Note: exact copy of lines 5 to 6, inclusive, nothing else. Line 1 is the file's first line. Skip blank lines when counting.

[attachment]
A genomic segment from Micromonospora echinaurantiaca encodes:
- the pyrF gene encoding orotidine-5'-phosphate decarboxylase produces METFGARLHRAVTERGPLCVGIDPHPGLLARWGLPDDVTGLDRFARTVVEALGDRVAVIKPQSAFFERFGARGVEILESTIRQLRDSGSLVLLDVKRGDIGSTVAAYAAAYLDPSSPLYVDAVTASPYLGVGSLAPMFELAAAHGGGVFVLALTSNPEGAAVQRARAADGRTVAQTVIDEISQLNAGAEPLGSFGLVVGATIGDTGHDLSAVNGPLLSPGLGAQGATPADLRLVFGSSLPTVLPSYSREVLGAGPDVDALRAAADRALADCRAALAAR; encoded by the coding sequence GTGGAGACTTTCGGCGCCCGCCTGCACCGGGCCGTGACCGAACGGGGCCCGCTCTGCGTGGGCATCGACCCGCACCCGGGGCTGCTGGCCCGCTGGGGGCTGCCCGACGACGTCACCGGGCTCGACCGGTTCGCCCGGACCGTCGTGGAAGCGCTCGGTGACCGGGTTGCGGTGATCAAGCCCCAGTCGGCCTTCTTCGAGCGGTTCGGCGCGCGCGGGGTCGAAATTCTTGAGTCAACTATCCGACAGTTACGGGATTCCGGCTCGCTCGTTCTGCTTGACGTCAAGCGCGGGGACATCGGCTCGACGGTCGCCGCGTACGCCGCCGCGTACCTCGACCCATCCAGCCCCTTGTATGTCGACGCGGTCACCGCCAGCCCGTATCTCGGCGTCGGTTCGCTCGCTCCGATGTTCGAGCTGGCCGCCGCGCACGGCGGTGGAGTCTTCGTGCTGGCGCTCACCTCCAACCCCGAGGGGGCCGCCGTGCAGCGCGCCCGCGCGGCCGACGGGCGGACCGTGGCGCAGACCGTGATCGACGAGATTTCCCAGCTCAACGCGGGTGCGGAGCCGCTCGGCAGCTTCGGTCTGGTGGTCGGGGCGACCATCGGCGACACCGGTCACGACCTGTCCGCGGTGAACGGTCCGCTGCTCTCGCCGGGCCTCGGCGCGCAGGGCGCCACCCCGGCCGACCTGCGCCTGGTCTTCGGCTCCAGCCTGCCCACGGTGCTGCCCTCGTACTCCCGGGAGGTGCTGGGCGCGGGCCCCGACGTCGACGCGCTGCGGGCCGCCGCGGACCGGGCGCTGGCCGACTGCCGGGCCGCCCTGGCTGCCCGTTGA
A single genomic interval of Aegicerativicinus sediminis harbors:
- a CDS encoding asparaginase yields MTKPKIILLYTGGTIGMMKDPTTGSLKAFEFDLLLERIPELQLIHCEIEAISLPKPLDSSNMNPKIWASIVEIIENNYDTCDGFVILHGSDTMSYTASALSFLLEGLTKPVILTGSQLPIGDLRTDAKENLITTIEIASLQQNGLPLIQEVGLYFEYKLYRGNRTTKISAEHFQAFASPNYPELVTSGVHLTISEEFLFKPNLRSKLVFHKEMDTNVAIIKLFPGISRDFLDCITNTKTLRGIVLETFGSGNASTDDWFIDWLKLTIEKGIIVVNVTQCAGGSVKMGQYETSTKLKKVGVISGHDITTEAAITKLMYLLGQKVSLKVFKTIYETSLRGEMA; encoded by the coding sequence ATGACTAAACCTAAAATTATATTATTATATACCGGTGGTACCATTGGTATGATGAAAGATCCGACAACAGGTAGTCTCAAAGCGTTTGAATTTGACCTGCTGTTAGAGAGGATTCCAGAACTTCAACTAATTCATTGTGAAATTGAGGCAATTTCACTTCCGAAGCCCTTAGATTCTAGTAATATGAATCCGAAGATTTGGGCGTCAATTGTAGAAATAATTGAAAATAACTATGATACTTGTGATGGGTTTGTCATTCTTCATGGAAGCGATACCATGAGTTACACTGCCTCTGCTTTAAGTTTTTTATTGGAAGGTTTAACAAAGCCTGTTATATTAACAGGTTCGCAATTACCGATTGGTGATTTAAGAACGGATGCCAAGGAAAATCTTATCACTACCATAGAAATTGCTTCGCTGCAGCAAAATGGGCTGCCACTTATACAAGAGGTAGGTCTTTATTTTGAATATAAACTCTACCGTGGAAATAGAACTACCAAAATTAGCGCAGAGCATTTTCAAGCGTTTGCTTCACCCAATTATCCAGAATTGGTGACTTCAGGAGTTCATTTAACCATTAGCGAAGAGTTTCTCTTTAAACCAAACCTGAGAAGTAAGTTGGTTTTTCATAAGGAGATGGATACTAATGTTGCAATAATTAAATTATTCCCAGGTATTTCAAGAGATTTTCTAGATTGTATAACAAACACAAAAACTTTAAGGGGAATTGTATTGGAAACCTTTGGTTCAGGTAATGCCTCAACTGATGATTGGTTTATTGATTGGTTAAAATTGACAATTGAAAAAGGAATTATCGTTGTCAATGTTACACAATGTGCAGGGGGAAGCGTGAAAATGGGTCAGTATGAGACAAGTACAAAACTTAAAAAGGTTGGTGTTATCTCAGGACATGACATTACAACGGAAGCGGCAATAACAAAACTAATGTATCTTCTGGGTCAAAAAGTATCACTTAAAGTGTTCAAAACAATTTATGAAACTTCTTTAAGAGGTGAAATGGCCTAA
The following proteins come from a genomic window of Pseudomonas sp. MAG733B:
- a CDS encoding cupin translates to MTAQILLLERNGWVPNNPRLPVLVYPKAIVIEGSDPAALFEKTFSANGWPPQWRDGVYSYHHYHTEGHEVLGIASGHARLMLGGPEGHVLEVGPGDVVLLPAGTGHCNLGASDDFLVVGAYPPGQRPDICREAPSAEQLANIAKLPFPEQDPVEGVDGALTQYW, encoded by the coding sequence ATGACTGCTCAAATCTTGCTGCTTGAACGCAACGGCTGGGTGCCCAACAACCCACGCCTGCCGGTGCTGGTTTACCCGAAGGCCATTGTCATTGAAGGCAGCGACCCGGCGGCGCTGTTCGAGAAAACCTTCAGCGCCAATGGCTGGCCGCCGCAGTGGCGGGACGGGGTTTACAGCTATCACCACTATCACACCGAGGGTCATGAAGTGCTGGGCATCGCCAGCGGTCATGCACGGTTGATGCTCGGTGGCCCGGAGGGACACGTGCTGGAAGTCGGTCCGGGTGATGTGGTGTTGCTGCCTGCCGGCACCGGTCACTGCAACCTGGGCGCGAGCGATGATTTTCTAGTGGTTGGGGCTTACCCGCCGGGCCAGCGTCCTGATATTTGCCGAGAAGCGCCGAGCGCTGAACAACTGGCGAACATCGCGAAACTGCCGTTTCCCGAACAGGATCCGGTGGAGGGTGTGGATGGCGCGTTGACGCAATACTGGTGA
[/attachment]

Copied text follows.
The following proteins come from a genomic window of Pseudomonas sp. MAG733B:
- a CDS encoding cupin translates to MTAQILLLERNGWVPNNPRLPVLVYPKAIVIEGSDPAALFEKTFSANGWPPQWRDGVYSYHHYHTEGHEVLGIASGHARLMLGGPEGHVLEVGPGDVVLLPAGTGHCNLGASDDFLVVGAYPPGQRPDICREAPSAEQLANIAKLPFPEQDPVEGVDGALTQYW, encoded by the coding sequence ATGACTGCTCAAATCTTGCTGCTTGAACGCAACGGCTGGGTGCCCAACAACCCACGCCTGCCGGTGCTGGTTTACCCGAAGGCCATTGTCATTGAAGGCAGCGACCCGGCGGCGCTGTTCGAGAAAACCTTCAGCGCCAATGGCTGGCCGCCGCAGTGGCGGGACGGGGTTTACAGCTATCACCACTATCACACCGAGGGTCATGAAGTGCTGGGCATCGCCAGCGGTCATGCACGGTTGATGCTCGGTGGCCCGGAGGGACACGTGCTGGAAGTCGGTCCGGGTGATGTGGTGTTGCTGCCTGCCGGCACCGGTCACTGCAACCTGGGCGCGAGCGATGATTTTCTAGTGGTTGGGGCTTACCCGCCGGGCCAGCGTCCTGATATTTGCCGAGAAGCGCCGAGCGCTGAACAACTGGCGAACATCGCGAAACTGCCGTTTCCCGAACAGGATCCGGTGGAGGGTGTGGATGGCGCGTTGACGCAATACTGGTGA